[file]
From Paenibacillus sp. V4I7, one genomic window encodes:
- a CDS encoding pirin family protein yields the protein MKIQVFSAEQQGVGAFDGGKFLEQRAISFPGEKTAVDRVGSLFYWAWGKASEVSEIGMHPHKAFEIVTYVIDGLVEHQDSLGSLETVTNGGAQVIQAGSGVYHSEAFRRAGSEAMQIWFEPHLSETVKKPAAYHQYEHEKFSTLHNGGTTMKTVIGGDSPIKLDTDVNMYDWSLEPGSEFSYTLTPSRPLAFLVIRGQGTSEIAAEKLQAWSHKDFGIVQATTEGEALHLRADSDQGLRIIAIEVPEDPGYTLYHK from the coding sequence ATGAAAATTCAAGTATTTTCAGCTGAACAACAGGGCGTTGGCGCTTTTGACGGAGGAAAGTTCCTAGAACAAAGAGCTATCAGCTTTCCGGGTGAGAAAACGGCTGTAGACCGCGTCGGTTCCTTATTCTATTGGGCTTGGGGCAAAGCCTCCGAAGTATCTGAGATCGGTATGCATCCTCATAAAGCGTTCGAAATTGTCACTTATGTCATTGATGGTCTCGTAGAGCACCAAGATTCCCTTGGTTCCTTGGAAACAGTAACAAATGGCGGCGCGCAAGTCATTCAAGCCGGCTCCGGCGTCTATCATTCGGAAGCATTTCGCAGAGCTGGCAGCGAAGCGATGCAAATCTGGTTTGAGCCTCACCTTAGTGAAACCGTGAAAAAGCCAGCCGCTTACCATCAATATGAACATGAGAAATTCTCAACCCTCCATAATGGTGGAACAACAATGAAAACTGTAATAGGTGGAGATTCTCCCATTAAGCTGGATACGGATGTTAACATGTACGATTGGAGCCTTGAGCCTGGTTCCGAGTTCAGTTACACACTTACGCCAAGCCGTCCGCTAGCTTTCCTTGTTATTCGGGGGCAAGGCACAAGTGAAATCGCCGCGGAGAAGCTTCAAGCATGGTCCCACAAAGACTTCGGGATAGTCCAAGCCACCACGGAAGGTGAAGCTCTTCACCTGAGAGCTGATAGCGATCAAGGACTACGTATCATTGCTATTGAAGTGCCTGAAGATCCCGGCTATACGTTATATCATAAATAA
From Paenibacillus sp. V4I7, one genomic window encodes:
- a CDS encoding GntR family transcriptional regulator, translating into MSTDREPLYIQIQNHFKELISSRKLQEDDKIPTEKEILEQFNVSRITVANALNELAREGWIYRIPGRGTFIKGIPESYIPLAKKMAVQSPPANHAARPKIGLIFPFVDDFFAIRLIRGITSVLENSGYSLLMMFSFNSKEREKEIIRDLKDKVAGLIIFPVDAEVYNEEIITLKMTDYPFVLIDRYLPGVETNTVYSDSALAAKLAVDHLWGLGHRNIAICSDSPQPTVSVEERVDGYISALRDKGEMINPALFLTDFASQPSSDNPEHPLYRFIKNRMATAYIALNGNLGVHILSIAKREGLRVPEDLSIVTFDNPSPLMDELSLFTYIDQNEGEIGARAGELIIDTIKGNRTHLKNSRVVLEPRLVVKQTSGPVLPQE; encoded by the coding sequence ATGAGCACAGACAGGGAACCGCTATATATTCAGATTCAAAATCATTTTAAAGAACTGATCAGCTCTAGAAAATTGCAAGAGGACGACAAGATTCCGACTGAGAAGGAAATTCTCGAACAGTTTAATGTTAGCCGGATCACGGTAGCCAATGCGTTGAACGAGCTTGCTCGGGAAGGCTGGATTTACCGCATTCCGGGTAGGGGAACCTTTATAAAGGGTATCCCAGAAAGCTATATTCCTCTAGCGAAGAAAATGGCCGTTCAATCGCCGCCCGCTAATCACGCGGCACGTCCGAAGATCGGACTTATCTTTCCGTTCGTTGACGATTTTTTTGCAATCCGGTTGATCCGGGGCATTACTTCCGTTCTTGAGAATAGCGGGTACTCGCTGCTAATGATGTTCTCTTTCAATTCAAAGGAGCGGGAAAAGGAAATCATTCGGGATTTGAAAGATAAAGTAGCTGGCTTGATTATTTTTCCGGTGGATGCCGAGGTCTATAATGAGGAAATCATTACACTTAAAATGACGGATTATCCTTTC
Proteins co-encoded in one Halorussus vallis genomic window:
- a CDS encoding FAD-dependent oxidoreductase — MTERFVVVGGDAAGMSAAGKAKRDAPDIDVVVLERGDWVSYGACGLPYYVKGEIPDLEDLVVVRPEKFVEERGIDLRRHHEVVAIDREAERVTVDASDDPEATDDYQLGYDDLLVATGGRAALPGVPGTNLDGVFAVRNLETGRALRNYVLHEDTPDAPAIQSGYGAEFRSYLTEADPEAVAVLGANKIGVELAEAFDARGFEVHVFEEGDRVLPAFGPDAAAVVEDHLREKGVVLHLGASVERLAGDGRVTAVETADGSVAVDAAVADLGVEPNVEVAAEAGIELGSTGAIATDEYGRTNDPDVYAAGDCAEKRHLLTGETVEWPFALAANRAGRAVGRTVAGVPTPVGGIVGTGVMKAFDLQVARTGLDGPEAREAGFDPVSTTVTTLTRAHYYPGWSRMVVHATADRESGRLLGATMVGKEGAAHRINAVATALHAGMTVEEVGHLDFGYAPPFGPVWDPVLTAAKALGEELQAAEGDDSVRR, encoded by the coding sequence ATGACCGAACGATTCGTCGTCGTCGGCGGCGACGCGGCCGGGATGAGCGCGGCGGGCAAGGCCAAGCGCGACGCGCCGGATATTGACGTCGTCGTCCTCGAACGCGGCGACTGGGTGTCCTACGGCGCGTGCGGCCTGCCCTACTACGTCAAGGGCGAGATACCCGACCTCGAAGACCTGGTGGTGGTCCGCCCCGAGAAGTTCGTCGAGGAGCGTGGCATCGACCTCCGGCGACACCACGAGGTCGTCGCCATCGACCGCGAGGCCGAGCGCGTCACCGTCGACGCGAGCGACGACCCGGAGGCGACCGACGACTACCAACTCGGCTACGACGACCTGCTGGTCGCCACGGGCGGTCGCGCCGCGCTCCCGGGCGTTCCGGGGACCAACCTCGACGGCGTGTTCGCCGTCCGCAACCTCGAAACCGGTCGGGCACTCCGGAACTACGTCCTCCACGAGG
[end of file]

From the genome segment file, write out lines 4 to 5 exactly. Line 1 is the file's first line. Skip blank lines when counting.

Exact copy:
- a CDS encoding GntR family transcriptional regulator, translating into MSTDREPLYIQIQNHFKELISSRKLQEDDKIPTEKEILEQFNVSRITVANALNELAREGWIYRIPGRGTFIKGIPESYIPLAKKMAVQSPPANHAARPKIGLIFPFVDDFFAIRLIRGITSVLENSGYSLLMMFSFNSKEREKEIIRDLKDKVAGLIIFPVDAEVYNEEIITLKMTDYPFVLIDRYLPGVETNTVYSDSALAAKLAVDHLWGLGHRNIAICSDSPQPTVSVEERVDGYISALRDKGEMINPALFLTDFASQPSSDNPEHPLYRFIKNRMATAYIALNGNLGVHILSIAKREGLRVPEDLSIVTFDNPSPLMDELSLFTYIDQNEGEIGARAGELIIDTIKGNRTHLKNSRVVLEPRLVVKQTSGPVLPQE; encoded by the coding sequence ATGAGCACAGACAGGGAACCGCTATATATTCAGATTCAAAATCATTTTAAAGAACTGATCAGCTCTAGAAAATTGCAAGAGGACGACAAGATTCCGACTGAGAAGGAAATTCTCGAACAGTTTAATGTTAGCCGGATCACGGTAGCCAATGCGTTGAACGAGCTTGCTCGGGAAGGCTGGATTTACCGCATTCCGGGTAGGGGAACCTTTATAAAGGGTATCCCAGAAAGCTATATTCCTCTAGCGAAGAAAATGGCCGTTCAATCGCCGCCCGCTAATCACGCGGCACGTCCGAAGATCGGACTTATCTTTCCGTTCGTTGACGATTTTTTTGCAATCCGGTTGATCCGGGGCATTACTTCCGTTCTTGAGAATAGCGGGTACTCGCTGCTAATGATGTTCTCTTTCAATTCAAAGGAGCGGGAAAAGGAAATCATTCGGGATTTGAAAGATAAAGTAGCTGGCTTGATTATTTTTCCGGTGGATGCCGAGGTCTATAATGAGGAAATCATTACACTTAAAATGACGGATTATCCTTTC
Proteins co-encoded in one Halorussus vallis genomic window: